As heated and often harrowing media stories of immigration and the challenges facing immigrants continue, we see related effects on the survivors seeking help from BARCC. In this social and political climate, BARCC works to provide a sanctuary for immigrant survivors.
One key feature of sexual violence is that it is often unspeakable and dehumanizing. The tone and tenor of the current debate on immigration often compounds this harm. Immigration policy changes and public discourse are pushing survivors toward isolation, rather than lifting them up.
Eighteen years ago, on April 1, 1999, an immigrant survivor named Patience was brave enough to share her story with the Boston Globe. Her experience is a powerful and personal example of the intersection of rape, war, trauma, and healing. As many survivors do, Patience overcame significant fear and shame to seek out our services. At BARCC today, we are seeing immigrant survivors carry an additional burden of fear, another layer of trauma.
Some facts about sexual assault and immigration
Many immigrants have been victims of sexual assault or rape in their home country. As in the United States, there is a high rate of sexual violence in other countries. In addition, rape is also used as a tool of war and gang violence in Syria, El Salvador, Honduras, and many other places experiencing significant national conflict.
According to the Southern Poverty Law Center (SPLC), “Some academics and humanitarian organizations estimate that as many as six out of 10 women and girls experience some sort of sexual violence during the journey through Mexico into the United States.” And sexual violence along the migration route is not unique to Mexico.
The SPLC also explains in that same piece: “Sexual predators view farmworker women and other undocumented women as ‘perfect victims’ because they are isolated, thought to lack credibility, generally do not know their rights, and may be vulnerable because they lack legal status.” This targeting of immigrant workers is evidenced in report after report.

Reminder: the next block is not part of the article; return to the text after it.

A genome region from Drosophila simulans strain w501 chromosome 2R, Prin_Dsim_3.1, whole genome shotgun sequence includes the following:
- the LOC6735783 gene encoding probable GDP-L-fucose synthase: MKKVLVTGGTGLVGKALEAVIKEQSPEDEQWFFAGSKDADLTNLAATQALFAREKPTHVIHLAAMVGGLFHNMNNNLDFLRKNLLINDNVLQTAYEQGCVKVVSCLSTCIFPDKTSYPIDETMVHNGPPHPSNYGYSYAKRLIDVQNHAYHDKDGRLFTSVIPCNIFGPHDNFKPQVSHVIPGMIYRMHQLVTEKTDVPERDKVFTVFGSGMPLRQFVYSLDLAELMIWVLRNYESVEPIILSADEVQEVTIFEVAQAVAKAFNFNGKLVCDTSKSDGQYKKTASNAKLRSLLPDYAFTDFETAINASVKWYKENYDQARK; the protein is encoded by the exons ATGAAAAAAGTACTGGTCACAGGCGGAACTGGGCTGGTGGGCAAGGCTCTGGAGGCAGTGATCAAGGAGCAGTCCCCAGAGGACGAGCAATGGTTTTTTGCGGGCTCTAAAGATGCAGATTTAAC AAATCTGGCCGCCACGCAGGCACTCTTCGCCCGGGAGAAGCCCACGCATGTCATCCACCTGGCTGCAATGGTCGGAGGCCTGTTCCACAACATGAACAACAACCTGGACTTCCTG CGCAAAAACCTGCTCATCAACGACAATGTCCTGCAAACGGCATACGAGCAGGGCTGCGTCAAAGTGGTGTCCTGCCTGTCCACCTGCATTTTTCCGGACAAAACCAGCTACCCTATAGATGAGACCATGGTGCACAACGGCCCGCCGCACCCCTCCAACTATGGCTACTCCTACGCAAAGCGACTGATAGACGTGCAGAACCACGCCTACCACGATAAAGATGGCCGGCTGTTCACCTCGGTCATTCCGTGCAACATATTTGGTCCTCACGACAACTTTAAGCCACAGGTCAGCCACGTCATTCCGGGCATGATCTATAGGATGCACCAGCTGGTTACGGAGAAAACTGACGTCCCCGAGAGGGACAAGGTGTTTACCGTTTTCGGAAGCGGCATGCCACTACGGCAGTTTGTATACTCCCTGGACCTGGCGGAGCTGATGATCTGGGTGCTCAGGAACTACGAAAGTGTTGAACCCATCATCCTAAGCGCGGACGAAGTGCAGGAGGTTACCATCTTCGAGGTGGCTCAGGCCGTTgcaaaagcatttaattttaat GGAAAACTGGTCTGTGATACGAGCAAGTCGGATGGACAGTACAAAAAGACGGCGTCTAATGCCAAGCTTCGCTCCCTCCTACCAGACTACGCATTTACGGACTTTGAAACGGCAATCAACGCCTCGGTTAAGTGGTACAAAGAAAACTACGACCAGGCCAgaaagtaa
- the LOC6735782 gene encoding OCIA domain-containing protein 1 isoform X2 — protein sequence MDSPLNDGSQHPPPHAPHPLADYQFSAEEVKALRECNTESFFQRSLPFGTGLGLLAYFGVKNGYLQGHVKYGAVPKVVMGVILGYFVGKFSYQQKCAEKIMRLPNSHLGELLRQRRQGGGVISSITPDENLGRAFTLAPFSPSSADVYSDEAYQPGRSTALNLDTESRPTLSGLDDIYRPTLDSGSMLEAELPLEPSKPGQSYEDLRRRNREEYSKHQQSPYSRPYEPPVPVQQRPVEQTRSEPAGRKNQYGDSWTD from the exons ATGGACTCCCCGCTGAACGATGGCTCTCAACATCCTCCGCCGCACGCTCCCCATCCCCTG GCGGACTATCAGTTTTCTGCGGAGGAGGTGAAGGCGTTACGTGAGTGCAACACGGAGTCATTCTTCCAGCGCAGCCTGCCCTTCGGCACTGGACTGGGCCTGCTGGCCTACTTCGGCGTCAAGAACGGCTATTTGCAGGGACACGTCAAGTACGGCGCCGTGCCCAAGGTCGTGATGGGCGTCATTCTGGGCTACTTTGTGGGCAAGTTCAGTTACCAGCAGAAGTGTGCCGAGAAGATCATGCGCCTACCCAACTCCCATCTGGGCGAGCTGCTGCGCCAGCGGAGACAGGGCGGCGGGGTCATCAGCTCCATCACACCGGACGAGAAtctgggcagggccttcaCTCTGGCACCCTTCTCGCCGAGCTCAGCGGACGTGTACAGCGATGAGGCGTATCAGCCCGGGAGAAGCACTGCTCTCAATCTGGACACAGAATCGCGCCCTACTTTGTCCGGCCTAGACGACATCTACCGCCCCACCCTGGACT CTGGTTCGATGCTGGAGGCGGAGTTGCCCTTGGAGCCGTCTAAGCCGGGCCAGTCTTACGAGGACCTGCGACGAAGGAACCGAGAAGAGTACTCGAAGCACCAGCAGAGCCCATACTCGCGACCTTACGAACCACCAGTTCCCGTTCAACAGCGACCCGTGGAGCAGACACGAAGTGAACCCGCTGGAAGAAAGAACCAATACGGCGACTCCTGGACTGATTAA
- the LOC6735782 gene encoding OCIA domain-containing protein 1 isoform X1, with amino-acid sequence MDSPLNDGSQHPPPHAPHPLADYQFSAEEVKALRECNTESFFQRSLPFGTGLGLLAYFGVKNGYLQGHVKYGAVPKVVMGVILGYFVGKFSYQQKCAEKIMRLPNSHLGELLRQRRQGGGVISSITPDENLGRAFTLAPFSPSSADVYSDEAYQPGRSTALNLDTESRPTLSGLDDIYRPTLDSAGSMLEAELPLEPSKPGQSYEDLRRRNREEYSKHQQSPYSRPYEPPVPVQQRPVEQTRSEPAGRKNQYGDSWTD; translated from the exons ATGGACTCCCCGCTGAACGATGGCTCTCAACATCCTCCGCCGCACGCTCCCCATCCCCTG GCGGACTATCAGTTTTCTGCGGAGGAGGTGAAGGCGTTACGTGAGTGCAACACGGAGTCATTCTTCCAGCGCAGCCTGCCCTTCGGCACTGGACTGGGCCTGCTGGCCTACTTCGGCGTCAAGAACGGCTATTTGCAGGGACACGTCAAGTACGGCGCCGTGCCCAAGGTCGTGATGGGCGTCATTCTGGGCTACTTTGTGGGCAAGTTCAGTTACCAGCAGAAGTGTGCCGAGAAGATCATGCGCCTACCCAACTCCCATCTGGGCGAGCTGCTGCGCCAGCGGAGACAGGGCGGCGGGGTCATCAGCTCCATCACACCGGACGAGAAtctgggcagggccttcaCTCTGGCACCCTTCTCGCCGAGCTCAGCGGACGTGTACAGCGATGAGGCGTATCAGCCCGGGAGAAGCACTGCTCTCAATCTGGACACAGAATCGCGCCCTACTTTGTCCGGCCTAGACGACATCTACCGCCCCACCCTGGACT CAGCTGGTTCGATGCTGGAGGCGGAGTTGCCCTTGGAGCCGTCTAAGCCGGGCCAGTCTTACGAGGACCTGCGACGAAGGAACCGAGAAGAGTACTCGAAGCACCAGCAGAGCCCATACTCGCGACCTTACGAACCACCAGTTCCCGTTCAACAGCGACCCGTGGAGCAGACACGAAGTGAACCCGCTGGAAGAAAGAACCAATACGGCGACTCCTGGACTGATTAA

Immigration crackdowns in the United States are leading to fewer survivors reporting to the police. As the New York Times Editorial Board recently wrote: in Los Angeles, “reports made by immigrant Latinos of sexual assault had dropped 25 percent in 2017 through March 18, compared with the same period last year.”
What you can do
There are many things you can do to support immigrant survivors. You can speak out in favor of legislation that will enable them to live in less fear. On April 5, BARCC is taking part in the Annual Immigrants Day at the Massachusetts State House, which is advocating for the Safe Communities Act.
You can also learn skills to do something when you see or hear inappropriate comments or behavior targeting immigrants. We are offering Tools to Take Action: Bystander Intervention Training, a free workshop that is open to the public on April 13.
And last but not least, you can refer immigrant survivors to BARCC. As always, we strive to offer a place of safety that is free of judgement and stigma. We appreciate everyone in our communities who helps us spread the word that BARCC services are free, that we do not ask about immigration status, and that we hold all of our services to the highest standards of confidentiality. We hope that our attention and commitment to survivor privacy will help survivors who are immigrants reach out in this increasingly hostile and harmful environment. Because an immigrant survivor, like any survivor, deserves a space to discover their voice and engage in their journey to healing. We offer free services in English, Spanish, and a wide variety of other languages upon request. Our services include counseling, legal advocacy, and assistance with immediate and longer-term health, housing, financial, and safety needs.
Together, we will make our communities safer, more welcoming, and more hopeful. We will offer survivors of all sorts, including immigrants, a special sanctuary.